April 6 – The rebellion by Túpac Amaru II, against the Spanish colonial government of Peru, is ended as Tupac, his wife and two of his sons are captured at Checacupe. 
April 10— Future U.S. President Andrew Jackson, age 14, is slashed by a British officer's sword at his home near Waxhaw, North Carolina, after refusing to clean the officer's boots, an event that leaves physical and psychological scars. 
April 18— Future New York mayor James Duane, North Carolina representative William Sharpe and future Connecticut governor Oliver Wolcott deliver the first report to the U.S. Continental Congress about the national debt and report it to be 24,057,157 and 2/5 dollars. 
May 18 – A Spanish army sent from Lima puts down the Inca rebellions, and captures and savagely executes Túpac Amaru II.
June 4 – The commission[which?] agrees to the rebels'[where?] terms: reduction of the alcabala and of the Indians' forced tribute, abolition of the new taxes on tobacco, and preference for Criollos over peninsulares in government positions.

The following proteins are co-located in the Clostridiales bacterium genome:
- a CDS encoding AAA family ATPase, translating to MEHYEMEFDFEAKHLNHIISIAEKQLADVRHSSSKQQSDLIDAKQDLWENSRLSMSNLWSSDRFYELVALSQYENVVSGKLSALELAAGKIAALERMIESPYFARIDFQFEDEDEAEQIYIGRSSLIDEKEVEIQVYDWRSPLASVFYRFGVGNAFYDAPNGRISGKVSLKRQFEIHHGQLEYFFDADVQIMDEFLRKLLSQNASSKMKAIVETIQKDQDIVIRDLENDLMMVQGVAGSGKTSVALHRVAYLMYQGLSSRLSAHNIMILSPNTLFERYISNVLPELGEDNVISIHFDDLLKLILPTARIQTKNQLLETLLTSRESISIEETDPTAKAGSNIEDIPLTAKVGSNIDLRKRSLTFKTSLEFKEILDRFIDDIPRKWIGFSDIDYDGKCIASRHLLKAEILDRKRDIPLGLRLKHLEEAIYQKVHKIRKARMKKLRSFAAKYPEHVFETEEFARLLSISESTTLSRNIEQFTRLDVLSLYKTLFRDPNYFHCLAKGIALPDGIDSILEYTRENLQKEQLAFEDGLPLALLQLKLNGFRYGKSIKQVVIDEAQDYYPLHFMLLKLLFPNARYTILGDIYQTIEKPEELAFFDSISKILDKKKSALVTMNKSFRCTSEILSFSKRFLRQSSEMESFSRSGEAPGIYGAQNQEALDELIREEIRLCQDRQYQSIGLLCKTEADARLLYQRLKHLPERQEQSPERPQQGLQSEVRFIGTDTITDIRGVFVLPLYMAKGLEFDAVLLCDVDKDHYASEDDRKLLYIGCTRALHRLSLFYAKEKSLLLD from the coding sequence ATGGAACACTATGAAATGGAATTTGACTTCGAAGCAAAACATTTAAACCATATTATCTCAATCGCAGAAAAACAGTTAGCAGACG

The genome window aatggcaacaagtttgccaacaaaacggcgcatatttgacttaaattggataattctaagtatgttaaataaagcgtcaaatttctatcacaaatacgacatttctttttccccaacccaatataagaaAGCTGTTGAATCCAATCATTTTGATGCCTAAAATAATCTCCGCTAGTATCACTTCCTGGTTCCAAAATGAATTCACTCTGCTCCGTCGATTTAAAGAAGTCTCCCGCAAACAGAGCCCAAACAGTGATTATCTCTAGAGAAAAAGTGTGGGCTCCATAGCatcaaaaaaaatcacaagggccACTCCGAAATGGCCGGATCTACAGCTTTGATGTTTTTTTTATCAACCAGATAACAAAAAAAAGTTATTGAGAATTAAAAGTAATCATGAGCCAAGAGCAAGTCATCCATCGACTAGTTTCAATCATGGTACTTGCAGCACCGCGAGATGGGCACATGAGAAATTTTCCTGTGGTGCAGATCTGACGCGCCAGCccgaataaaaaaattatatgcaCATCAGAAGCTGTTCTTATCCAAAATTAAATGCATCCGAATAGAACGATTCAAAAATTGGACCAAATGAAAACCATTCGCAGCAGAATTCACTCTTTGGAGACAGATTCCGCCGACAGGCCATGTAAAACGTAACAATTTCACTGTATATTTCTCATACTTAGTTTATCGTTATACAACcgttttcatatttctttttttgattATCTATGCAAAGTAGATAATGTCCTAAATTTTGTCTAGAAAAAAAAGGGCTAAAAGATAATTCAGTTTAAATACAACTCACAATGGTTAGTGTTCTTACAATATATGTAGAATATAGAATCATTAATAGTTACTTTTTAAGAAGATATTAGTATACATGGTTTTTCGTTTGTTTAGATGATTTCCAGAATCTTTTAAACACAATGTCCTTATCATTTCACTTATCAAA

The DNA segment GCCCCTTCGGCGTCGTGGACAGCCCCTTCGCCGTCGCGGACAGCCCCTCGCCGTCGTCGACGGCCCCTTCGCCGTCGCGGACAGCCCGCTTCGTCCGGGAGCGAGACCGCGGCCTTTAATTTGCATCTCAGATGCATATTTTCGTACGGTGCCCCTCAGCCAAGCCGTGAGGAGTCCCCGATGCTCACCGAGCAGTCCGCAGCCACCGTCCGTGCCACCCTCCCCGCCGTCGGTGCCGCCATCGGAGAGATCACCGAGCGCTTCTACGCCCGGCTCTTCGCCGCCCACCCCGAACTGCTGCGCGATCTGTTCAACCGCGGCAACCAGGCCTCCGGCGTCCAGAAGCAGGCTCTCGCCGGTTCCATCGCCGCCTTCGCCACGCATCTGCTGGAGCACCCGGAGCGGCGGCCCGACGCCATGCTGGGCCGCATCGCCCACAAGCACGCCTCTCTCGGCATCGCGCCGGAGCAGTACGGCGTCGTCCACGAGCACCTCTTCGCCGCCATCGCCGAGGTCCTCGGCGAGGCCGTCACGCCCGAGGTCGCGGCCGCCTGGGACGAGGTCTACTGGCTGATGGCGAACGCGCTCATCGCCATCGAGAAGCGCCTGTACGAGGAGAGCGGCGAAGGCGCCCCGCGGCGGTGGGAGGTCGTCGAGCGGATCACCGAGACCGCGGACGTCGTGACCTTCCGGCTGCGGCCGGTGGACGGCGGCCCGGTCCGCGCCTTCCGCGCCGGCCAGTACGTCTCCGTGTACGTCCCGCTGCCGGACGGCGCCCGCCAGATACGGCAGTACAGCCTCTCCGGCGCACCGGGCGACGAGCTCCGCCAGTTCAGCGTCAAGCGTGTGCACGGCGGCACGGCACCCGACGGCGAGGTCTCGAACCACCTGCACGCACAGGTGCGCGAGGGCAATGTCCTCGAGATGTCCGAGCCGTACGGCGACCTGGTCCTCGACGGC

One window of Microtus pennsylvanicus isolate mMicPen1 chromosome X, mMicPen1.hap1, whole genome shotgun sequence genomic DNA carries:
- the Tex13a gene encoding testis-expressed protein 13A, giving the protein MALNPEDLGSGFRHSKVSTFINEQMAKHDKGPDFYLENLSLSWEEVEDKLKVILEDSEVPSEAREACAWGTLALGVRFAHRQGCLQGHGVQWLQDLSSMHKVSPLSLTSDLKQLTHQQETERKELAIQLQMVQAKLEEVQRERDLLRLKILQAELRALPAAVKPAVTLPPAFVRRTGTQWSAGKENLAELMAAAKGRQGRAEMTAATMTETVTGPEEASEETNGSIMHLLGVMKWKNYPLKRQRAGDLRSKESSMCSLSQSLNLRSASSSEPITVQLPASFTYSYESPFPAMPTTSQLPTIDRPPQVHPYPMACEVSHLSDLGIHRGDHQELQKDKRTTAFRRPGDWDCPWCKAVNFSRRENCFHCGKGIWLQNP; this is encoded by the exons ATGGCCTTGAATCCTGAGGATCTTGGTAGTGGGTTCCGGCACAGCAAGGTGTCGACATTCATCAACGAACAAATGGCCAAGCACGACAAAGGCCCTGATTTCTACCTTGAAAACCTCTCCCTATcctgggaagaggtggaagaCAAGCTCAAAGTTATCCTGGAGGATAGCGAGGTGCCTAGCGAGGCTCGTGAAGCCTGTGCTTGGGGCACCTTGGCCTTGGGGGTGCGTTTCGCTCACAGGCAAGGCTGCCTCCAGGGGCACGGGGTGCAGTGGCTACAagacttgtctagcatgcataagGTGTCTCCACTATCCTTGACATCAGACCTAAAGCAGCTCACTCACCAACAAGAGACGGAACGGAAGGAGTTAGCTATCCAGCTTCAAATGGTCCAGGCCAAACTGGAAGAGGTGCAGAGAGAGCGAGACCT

January 23 – The Laird of Johnstone (George Ludovic Houston) invites people to buy marked plots of land which, when built upon, form the planned town of Johnstone, Scotland, to provide employment for his thread and cotton mills.
July 16–August 29 – The Masonic Congress of Wilhelmsbad, Germany, one of history's most important ever secret society congresses, takes place. High-degree Freemasons from the whole of Europe spend the time deliberating the fate of the rite of Strict Observance, and hierarchy of the governing bodies of world Freemasonry, at the Hanau-Wilhelmsbad spa.
October 10— Welsh actress Sarah Siddons, the pre-eminent star of the English stage, makes a triumphant return to the theatre in the title role of David Garrick's new play, Isabella, or The Fatal Marriage. 
October 18— The first franking privilege is granted for official correspondence to be sent at no charge to and from members of the Confederation Congress, at government expense, during periods when the Congress is in session. 
In China, the Siku Quanshu is completed, the largest literary compilation in China's history (surpassing the Yongle Encyclopedia of the 15th century). The books are bound in 36,381 volumes (册) with more than 79,000 chapters (卷), comprising about 2.3 million pages, and approximately 800 million Chinese characters.